Students competing in 2017 British Universities Karting Championship qualifiers   Photo by Stu Stretton/BUKC
Students competing in 2017 British Universities Karting Championship qualifiers Photo by Stu Stretton/BUKC

KU Karting Society qualifies for British Universities Karting Championship

KU’s Karting Society (KOKS) sprinted their way into the British Universities Karting Championship (BUKC) after competing in a ten race qualifying round.

Despite wet conditions on the Whilton Mill track in Northampton, KOKS Racing drivers achieved strong qualifying results among 45 teams competing on the day, with team A finishing 14th and team B 21st.

Both teams qualified for the main championship Intermediates class, with team B also getting into the premier class, however, team A missed out on qualifying into the Premier class by three points.

“We saw a notable performance from Liam O’Flynn who qualified fifth in race one, and we are overall happy with the results,” said the society’s social officer, Sam Righton, who came 16th in race 10.

“The atmosphere was amazing as the circuit hosted 180 students. Personally, I was disappointed in my performance as I felt it cost the A team a spot in the premier class.”

Team A was represented by Liam O’Flynn, Sam Righton, Andrew Hunt and Max Dawson, while Adrian Jarych, George Forakis, Alex Dowling and Mike Nutley raced in team B.

Drivers speeding on the Whilton Mill track Photo by Stu Stretton/ BUKC

Drivers speeding on the Whilton Mill track     Photo by Stu Stretton/BUKC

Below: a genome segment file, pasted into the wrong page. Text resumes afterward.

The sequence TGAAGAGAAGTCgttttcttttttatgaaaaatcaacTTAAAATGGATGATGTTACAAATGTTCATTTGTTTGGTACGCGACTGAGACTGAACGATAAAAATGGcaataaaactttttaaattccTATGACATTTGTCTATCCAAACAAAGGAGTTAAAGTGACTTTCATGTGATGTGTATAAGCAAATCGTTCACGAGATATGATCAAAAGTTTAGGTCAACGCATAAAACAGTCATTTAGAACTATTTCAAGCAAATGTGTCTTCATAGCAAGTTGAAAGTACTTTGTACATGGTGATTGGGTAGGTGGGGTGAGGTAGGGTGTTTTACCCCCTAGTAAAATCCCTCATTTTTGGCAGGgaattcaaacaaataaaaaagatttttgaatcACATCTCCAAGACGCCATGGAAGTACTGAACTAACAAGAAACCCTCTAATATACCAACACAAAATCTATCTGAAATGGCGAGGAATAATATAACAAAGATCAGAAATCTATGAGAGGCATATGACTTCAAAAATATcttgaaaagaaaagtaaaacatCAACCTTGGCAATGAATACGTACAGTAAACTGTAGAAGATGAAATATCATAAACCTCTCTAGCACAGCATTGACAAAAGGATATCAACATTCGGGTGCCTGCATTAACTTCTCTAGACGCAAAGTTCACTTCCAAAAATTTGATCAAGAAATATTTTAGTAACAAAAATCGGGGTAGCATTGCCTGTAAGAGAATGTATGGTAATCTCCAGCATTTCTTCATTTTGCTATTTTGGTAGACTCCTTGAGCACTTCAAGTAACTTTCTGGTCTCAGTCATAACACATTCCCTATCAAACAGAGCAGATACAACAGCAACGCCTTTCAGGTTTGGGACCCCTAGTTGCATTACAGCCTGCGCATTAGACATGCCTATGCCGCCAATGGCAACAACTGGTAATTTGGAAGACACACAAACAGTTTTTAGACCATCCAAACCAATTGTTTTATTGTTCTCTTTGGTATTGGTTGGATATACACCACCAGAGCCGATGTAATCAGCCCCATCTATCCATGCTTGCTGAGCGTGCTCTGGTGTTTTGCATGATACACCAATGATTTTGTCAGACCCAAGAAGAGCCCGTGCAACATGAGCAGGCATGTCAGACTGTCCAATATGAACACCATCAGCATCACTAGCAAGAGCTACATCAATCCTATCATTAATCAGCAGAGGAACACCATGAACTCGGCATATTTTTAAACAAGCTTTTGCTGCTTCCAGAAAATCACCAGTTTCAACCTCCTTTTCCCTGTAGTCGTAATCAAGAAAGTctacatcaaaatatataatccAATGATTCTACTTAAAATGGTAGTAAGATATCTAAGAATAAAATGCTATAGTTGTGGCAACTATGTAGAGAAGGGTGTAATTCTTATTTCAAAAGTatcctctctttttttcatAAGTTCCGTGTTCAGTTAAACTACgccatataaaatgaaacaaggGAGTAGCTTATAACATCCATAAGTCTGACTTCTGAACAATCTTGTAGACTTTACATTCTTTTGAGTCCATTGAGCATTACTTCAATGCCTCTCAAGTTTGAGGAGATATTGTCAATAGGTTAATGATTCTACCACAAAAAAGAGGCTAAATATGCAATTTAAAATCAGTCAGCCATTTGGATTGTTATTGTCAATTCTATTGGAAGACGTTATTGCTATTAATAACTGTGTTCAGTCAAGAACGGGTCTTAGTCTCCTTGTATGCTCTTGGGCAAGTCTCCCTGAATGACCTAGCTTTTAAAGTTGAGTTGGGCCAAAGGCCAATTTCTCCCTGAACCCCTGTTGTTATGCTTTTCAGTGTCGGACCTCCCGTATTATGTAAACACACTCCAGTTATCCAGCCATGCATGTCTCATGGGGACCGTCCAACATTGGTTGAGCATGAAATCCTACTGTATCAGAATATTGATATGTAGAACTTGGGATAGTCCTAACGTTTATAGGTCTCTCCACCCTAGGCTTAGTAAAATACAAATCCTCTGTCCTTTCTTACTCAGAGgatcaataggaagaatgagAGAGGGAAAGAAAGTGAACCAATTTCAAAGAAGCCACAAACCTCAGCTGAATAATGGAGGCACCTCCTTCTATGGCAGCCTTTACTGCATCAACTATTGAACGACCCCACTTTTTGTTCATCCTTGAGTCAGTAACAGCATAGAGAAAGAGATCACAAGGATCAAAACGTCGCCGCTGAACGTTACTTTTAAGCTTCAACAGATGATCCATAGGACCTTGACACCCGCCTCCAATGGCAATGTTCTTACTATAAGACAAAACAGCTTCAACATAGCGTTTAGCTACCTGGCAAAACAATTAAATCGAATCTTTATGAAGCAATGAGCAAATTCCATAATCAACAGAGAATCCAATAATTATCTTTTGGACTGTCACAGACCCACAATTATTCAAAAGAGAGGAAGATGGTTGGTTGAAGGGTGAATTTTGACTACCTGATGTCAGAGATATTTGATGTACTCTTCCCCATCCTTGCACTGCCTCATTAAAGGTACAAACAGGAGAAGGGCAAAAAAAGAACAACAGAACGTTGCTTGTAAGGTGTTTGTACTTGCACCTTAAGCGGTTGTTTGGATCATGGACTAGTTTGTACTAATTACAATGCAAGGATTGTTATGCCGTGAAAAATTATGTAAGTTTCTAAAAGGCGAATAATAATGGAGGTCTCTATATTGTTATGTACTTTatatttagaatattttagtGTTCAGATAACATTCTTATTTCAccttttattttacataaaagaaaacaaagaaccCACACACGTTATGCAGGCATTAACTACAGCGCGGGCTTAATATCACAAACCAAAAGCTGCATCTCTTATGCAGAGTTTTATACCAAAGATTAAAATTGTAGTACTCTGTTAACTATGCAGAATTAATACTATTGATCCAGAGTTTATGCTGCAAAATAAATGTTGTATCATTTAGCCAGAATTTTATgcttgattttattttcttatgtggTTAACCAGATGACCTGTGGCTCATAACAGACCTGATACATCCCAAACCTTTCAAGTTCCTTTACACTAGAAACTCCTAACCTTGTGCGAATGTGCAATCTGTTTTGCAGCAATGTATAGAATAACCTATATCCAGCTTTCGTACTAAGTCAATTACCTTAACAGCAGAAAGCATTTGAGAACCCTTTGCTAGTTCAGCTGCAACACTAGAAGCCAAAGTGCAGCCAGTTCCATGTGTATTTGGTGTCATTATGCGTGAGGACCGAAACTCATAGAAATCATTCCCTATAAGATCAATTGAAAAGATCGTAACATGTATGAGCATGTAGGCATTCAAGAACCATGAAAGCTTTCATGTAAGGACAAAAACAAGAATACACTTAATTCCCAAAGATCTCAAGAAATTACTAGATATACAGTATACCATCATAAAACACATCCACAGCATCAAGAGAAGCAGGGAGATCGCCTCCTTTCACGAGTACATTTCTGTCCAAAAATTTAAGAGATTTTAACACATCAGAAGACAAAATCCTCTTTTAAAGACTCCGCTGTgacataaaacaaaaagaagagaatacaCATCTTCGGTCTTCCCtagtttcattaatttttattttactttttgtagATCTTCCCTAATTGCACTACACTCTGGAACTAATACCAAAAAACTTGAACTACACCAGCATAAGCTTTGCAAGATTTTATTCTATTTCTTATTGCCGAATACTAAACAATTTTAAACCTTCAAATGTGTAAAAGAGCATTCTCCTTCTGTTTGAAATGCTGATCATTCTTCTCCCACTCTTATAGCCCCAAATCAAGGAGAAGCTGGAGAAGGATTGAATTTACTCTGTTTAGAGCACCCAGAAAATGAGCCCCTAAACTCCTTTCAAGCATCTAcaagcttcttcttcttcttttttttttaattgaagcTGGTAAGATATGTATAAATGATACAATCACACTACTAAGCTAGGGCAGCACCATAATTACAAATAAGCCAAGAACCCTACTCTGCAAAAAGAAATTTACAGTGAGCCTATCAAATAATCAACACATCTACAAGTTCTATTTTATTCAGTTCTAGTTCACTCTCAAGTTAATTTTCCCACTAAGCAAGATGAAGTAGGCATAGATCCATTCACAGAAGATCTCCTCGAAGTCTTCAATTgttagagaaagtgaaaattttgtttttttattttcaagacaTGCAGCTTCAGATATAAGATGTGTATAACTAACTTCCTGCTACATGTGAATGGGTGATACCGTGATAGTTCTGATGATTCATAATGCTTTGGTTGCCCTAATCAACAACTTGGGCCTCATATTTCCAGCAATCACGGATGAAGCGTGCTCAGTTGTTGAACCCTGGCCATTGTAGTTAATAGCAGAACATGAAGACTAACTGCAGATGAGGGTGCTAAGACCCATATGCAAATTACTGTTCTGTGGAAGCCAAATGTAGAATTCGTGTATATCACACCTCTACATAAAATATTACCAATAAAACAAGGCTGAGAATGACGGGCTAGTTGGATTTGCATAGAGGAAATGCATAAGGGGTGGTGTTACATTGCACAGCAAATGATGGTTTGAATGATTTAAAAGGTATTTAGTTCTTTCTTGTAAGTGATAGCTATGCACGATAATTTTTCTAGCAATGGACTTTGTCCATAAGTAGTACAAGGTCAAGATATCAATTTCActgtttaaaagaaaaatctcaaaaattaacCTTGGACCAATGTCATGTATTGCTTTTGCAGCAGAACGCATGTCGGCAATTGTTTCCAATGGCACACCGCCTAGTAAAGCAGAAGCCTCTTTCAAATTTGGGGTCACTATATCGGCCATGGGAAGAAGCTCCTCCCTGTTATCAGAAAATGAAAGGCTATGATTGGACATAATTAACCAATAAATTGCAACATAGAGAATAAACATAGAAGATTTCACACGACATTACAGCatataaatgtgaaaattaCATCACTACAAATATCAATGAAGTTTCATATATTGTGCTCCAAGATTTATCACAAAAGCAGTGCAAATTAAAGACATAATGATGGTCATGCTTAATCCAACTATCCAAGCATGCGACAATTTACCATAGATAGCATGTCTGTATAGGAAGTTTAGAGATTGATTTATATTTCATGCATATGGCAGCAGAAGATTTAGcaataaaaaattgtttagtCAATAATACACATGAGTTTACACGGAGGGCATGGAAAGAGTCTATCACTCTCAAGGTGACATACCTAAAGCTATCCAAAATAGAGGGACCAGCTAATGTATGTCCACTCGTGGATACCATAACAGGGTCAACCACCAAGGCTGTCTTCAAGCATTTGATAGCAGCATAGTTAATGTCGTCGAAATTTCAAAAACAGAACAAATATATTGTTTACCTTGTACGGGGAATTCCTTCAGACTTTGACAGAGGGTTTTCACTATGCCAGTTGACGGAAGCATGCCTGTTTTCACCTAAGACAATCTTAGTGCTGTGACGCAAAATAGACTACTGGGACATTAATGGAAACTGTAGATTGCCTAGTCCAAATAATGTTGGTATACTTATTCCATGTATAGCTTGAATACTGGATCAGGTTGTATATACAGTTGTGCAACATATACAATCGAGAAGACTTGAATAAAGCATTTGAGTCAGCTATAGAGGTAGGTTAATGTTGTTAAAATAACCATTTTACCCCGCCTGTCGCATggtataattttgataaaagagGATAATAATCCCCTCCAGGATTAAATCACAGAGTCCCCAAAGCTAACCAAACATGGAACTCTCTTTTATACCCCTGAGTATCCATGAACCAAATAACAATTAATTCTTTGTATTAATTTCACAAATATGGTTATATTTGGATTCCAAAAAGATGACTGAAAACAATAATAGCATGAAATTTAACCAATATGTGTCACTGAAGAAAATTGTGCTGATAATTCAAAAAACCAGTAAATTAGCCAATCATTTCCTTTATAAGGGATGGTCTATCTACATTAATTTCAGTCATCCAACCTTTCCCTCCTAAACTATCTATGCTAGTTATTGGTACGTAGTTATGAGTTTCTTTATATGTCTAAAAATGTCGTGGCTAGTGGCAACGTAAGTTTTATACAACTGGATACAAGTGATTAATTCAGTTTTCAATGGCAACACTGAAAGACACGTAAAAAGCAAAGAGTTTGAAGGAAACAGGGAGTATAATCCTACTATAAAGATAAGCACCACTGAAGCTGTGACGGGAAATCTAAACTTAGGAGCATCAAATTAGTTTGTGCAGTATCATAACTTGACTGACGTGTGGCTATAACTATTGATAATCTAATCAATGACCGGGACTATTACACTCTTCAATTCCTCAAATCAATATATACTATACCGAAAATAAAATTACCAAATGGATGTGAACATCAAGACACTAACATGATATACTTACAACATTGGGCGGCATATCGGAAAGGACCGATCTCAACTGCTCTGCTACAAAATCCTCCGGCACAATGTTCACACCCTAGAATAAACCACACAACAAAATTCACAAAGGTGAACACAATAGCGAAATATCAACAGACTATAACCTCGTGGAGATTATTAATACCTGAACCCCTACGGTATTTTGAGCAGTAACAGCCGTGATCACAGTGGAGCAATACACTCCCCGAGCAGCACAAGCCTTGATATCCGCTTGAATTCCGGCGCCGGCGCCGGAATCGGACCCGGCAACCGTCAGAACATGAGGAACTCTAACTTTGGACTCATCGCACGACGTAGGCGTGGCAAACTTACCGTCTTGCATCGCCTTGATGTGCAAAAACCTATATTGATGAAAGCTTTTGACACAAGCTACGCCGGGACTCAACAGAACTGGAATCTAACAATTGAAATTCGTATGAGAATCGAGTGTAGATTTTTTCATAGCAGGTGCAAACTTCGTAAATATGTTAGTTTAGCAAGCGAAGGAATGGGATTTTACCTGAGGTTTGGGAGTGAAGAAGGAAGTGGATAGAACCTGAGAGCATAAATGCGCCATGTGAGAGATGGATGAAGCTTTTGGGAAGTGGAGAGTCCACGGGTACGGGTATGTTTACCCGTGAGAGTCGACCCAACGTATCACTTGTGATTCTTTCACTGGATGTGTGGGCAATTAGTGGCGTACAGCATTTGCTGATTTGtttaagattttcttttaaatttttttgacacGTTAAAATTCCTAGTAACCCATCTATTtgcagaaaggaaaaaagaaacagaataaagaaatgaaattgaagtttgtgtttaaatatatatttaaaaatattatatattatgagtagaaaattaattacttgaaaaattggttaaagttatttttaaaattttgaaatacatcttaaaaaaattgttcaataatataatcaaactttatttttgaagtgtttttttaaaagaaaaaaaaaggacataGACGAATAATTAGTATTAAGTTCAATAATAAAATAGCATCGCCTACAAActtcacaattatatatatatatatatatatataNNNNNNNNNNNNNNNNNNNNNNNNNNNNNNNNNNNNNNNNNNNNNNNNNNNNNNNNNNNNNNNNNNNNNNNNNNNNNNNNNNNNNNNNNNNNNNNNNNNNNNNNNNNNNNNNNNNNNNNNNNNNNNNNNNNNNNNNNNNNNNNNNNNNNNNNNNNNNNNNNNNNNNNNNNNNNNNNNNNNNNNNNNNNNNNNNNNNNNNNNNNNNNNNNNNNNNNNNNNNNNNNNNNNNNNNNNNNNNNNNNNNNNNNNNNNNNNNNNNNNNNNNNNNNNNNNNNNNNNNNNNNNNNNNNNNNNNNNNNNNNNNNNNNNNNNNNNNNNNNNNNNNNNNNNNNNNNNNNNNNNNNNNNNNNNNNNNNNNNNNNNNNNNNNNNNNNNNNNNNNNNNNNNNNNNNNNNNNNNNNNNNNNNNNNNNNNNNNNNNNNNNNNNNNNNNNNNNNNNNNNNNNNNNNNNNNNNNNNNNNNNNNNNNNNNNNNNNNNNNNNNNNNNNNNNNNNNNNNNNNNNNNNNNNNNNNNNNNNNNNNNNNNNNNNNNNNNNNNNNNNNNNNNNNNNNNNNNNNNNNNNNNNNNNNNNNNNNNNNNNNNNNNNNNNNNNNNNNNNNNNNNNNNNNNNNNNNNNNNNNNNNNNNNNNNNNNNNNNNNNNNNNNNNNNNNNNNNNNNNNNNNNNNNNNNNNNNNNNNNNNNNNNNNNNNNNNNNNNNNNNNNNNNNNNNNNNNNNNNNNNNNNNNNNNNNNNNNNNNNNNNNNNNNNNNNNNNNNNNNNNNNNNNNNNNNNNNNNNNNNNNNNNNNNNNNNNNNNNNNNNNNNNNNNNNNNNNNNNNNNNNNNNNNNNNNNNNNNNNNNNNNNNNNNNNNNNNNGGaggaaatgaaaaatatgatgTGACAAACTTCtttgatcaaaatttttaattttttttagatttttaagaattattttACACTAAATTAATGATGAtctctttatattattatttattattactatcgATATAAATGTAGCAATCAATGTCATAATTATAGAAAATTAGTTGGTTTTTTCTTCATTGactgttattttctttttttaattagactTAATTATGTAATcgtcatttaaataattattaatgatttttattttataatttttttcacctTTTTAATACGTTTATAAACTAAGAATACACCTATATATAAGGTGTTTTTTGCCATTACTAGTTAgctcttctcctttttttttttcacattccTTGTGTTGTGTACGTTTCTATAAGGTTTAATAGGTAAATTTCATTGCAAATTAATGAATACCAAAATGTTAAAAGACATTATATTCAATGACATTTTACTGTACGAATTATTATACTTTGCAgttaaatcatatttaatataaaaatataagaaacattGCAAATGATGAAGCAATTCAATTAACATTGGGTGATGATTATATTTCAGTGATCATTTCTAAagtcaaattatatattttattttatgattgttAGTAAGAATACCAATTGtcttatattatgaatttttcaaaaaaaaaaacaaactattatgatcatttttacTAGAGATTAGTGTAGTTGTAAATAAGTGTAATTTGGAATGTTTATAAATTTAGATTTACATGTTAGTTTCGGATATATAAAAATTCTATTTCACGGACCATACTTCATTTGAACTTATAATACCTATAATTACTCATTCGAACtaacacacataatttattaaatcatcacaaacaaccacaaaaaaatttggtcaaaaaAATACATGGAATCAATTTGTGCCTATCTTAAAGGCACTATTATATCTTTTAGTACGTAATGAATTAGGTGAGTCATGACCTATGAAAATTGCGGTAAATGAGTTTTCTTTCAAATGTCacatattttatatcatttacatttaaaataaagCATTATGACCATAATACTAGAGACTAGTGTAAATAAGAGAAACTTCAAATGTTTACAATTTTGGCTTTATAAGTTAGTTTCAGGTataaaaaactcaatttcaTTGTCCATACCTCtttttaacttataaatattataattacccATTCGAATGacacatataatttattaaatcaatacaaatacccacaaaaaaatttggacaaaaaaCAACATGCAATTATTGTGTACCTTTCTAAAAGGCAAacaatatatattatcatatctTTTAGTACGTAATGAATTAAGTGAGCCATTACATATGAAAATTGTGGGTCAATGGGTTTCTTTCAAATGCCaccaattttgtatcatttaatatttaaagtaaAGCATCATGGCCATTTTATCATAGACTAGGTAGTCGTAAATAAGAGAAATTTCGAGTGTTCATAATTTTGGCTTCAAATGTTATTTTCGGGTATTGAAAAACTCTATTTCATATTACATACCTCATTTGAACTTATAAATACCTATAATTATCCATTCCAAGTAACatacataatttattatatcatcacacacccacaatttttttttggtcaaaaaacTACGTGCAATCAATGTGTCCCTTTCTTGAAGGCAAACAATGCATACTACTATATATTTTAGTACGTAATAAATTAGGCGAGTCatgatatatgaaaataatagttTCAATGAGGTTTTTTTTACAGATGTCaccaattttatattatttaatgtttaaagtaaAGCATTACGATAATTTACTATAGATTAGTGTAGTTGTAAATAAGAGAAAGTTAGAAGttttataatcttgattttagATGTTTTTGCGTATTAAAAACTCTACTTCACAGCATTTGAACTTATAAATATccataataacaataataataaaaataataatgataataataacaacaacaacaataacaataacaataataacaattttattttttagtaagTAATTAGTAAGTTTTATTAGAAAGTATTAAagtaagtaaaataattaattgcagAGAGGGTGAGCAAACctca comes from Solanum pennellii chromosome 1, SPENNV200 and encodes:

KOKS Racing is one of the longest running student societies at Kingston University, dating back to the early 2000s. They were awarded Sports Club of the Year 2010-11, as well as Recreational Club of the year 2011-12.

Currently, there are 22 registered members of the society with eight primary drivers who represent the club in the qualifications and the main championship.

“The numbers are a bit down, we are trying to reach out to more students,” said Righton. “People are always very interested in the society itself, but they get put off by the price, it’s quite an expensive hobby. It’s £50 for a sports card and membership just to start with.

“We’re very lucky because we’re the second most funded activity at uni and we’ve always been very thankful to the Student Union for all the funding we get, however, we would love to see more students with driving experience.”

The society organises practice races where all society members are welcome to join. They prefer to hire tracks in South East England’s locations with the aim to get people used to different tracks and adapt to different conditions.

“Usually if you’re quick in wet conditions, you’re a good driver,” explained Righton. “And that’s also how we choose the drivers for the races. The BUKC takes place in February so you need someone in your team who is good in the wet.”

KOKS Racing Promotional Trailer, 2016

The British Universities Karting Championship, which was founded by Imperial College London students in 2001, is a motor racing championship for students currently enrolled at universities in the UK.

Teams of four from all over the UK that compete in the BUKC have to get through one of two qualifiers to then qualify for the main National Championship which start in early February.

Only the top 27 teams from each of the qualifiers will then take part in the main event, however, any teams that don’t manage to qualify for the National Championship will be invited back to compete in the Rookie Championship, which creates an opportunity for less experienced drivers to get more practice.

About Bibiana Baluk

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